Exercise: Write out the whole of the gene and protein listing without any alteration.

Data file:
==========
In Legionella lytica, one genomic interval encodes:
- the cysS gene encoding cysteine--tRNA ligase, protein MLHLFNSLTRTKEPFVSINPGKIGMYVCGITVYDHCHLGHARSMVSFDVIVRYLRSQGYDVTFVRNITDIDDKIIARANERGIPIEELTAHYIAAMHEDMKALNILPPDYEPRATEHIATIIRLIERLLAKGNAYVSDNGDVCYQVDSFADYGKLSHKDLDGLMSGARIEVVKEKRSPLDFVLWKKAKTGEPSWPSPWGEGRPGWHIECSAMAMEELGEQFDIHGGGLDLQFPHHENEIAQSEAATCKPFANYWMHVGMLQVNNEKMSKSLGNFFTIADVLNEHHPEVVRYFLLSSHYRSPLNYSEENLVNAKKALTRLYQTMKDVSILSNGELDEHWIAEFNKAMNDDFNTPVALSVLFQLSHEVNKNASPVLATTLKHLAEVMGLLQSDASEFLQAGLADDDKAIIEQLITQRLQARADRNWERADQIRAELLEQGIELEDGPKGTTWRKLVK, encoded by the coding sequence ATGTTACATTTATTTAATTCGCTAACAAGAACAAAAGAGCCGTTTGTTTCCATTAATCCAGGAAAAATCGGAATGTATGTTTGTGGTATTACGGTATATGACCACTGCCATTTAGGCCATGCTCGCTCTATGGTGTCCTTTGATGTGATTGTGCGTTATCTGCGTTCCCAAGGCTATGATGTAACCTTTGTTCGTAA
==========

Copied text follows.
In Legionella lytica, one genomic interval encodes:
- the cysS gene encoding cysteine--tRNA ligase, protein MLHLFNSLTRTKEPFVSINPGKIGMYVCGITVYDHCHLGHARSMVSFDVIVRYLRSQGYDVTFVRNITDIDDKIIARANERGIPIEELTAHYIAAMHEDMKALNILPPDYEPRATEHIATIIRLIERLLAKGNAYVSDNGDVCYQVDSFADYGKLSHKDLDGLMSGARIEVVKEKRSPLDFVLWKKAKTGEPSWPSPWGEGRPGWHIECSAMAMEELGEQFDIHGGGLDLQFPHHENEIAQSEAATCKPFANYWMHVGMLQVNNEKMSKSLGNFFTIADVLNEHHPEVVRYFLLSSHYRSPLNYSEENLVNAKKALTRLYQTMKDVSILSNGELDEHWIAEFNKAMNDDFNTPVALSVLFQLSHEVNKNASPVLATTLKHLAEVMGLLQSDASEFLQAGLADDDKAIIEQLITQRLQARADRNWERADQIRAELLEQGIELEDGPKGTTWRKLVK, encoded by the coding sequence ATGTTACATTTATTTAATTCGCTAACAAGAACAAAAGAGCCGTTTGTTTCCATTAATCCAGGAAAAATCGGAATGTATGTTTGTGGTATTACGGTATATGACCACTGCCATTTAGGCCATGCTCGCTCTATGGTGTCCTTTGATGTGATTGTGCGTTATCTGCGTTCCCAAGGCTATGATGTAACCTTTGTTCGTAA